Well, we did move it up a little and we don't like to get too far ahead of our speeds. But I think that math is good and people should take comfort from the last ten years of history that site leasing revenue doesn't go backward sequentially. So, people should feel good about our ability to hit our leasing revenue guidance. In terms of the opportunity base Jason -- I don't know that towers versus new builds, acquisitions versus new builds -- whether there will be an arbitrage opportunity within any of the different things that we do, maybe the one example or the one exception there might be lands purchases where given the very singular nature of the people we're dealing with and the less financially substantial some of those sellers would be.

That might lag a little bit and provide us some additional opportunity there, but just exactly -- I mean the market around towers is pretty sophisticated and there is some very, I think its two folks who see that operationally the growth in the tower cash flow side has remained steady. So, really they are just changing the bids and the answer is based on changes in interest rate, which as those continue to I mean its very rational how the market has behaved over the last year as interest rates have spiked up and access to capital has got more difficult, prices have dropped not withstanding the operational side of growth is the same and as the credit markets improve that will firm the bit up, I believe on towers.

So I don't know that there would be as much of an arbitrage, our strategy has always been take what we believe is a lower cost of capital that we have compared to some of the folks we compete with. Take our ability to really efficiently integrate those towers and squeezes the most out of them that we can once we owned them and use the combination of those to grow the portfolio in a way that's very accretive to shareholder wealth.

Jason Armstrong - Goldman Sachs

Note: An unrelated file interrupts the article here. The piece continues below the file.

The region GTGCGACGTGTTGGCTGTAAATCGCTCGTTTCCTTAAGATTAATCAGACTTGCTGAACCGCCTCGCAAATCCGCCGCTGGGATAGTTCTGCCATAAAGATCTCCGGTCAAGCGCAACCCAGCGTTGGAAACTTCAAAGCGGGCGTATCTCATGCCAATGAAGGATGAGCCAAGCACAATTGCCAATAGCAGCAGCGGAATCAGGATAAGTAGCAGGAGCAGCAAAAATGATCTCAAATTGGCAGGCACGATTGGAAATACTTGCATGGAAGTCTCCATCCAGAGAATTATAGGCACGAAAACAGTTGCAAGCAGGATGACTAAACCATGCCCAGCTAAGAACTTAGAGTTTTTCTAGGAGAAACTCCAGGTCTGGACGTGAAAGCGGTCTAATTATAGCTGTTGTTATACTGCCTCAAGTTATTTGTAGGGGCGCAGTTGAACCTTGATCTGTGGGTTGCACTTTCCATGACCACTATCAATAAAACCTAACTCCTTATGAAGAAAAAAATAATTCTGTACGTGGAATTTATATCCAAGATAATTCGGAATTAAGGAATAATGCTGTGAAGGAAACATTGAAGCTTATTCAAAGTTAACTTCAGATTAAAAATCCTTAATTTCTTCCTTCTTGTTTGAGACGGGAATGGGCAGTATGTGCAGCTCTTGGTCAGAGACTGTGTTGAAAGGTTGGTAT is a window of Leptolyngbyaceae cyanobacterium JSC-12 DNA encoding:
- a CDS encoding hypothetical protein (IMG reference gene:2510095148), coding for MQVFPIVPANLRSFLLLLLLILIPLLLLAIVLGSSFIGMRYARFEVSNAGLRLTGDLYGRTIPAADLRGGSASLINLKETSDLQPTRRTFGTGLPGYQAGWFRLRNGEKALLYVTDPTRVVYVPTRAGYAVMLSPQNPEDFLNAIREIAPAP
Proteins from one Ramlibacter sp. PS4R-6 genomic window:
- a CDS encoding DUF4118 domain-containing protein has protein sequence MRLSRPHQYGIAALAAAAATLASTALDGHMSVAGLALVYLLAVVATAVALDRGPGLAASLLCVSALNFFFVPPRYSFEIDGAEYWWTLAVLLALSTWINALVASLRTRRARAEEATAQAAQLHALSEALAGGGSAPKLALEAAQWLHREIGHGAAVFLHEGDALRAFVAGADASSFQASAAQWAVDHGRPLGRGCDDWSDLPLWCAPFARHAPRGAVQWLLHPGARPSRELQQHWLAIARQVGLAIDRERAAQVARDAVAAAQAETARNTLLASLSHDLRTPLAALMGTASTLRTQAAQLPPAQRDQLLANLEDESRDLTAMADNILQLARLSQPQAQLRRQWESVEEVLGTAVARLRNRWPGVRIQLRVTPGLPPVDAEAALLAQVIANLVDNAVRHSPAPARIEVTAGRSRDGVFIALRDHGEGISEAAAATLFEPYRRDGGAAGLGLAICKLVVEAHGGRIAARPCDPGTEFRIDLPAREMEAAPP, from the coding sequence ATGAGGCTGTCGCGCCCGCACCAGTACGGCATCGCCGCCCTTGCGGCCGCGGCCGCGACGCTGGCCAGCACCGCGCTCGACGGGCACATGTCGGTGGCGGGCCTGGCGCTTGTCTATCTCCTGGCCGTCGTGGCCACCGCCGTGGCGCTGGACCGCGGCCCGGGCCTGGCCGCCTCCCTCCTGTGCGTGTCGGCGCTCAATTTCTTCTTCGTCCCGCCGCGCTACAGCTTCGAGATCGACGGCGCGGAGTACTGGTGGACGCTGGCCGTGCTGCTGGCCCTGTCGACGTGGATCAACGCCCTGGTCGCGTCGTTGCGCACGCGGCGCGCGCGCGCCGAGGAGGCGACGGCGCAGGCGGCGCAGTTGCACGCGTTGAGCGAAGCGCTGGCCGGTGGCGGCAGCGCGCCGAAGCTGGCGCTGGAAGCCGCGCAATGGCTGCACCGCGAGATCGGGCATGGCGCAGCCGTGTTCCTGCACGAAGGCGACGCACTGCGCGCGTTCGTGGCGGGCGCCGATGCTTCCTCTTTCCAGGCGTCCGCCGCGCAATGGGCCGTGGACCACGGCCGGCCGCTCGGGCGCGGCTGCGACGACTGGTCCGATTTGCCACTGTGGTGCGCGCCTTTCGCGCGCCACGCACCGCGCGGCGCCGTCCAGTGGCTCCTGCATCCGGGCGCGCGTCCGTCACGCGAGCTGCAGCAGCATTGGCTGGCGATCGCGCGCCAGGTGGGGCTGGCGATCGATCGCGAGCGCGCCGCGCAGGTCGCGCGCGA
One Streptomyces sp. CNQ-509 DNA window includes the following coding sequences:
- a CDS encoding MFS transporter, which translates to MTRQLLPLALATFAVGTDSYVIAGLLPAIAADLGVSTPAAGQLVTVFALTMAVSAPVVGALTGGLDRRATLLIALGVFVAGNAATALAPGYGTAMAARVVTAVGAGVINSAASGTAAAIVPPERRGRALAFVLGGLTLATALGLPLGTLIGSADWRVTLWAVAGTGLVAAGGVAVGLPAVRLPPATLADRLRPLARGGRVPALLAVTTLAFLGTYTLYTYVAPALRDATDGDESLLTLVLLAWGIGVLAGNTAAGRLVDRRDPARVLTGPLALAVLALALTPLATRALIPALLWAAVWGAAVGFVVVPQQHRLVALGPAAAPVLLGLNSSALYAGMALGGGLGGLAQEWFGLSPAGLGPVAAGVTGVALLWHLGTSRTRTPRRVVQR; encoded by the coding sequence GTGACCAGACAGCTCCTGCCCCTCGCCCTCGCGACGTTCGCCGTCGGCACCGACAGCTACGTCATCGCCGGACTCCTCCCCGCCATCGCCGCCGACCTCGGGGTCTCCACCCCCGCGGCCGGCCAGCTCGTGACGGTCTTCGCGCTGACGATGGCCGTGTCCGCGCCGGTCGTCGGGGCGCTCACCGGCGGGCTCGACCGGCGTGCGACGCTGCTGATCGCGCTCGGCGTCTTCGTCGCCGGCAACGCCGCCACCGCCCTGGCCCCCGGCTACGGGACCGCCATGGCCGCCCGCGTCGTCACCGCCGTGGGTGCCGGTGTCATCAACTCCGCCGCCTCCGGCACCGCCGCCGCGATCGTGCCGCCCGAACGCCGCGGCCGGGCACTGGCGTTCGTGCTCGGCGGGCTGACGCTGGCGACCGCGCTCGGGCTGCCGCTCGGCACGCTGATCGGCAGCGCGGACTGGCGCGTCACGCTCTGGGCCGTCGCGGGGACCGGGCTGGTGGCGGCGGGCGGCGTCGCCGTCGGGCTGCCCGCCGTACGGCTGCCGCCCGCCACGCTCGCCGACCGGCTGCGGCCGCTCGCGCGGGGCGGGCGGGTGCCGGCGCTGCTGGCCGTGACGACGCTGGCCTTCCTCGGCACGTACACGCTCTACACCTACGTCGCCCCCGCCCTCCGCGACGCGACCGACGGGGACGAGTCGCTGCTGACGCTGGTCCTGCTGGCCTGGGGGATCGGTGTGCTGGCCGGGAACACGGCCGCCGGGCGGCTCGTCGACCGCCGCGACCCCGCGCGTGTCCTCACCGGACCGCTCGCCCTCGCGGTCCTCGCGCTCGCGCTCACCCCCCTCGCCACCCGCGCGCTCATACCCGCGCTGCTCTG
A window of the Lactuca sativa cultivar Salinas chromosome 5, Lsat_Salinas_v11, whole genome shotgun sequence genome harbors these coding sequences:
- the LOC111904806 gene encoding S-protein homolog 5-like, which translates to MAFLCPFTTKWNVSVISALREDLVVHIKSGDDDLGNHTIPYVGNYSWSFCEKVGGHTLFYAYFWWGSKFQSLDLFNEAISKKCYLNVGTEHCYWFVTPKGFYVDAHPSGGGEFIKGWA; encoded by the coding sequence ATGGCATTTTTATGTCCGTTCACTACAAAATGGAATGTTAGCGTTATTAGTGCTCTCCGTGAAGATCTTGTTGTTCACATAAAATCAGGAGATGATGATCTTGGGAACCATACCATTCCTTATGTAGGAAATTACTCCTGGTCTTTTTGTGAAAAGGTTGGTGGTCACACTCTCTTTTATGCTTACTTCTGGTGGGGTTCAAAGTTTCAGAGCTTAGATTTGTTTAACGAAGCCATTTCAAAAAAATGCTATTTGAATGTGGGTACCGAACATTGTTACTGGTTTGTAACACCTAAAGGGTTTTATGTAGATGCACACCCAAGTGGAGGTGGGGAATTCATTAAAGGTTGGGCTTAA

Okay great. Thanks.

Operator

And next we will go to the line of Chris Larson with Piper Jaffray, please go ahead. Your line is open.

Chris Larson - Piper Jaffray

Hi, sorry about that. I just wanted to circle back to the 4G comments you made earlier, and really there is -- get a sense for that type lease up you'll see whether its going to be a traditional augmentation like we saw on a 3G conversion. Whether there is something more to it, both on a Verizon, AT&T basis and also on the Clearwire; are we seeing a lot more new sites versus using existing sites. And then you mentioned you've got a number of or at least one acquisition lined up if you could talk about the interest in using stock versus cash flow acquisitions?

Kurt Bagwell

Chris, on the I guess I will serve with WiMAX and Clearwire that they will be working with some of the existing contacts or locations in amending those. We also believe they will be taking some new locations on sites even if it is going next around those just because of the current loading or the structural capability of the site flying poles out there and things like that there is certain physical limits. So, there will be a mix on that plus they will be taking we believe a lot of new sites without contracts on just because our plans and the frequencies they are going to be utilizing. So, that will be a mix bag on the LTE side, I guess you could get quite that somewhere to 3-G in terms of frequency inside of amendments. It obviously depends on their existing load on the structure today and what how much reserve state they signed up four years ago, when they signed up for that lease. In certain markets and certain sites they reserve with more space for the future than others. So, it's really a side-by-side equation and overall I think you can equate an LTE over way somewhat to a MCS 3-G over that.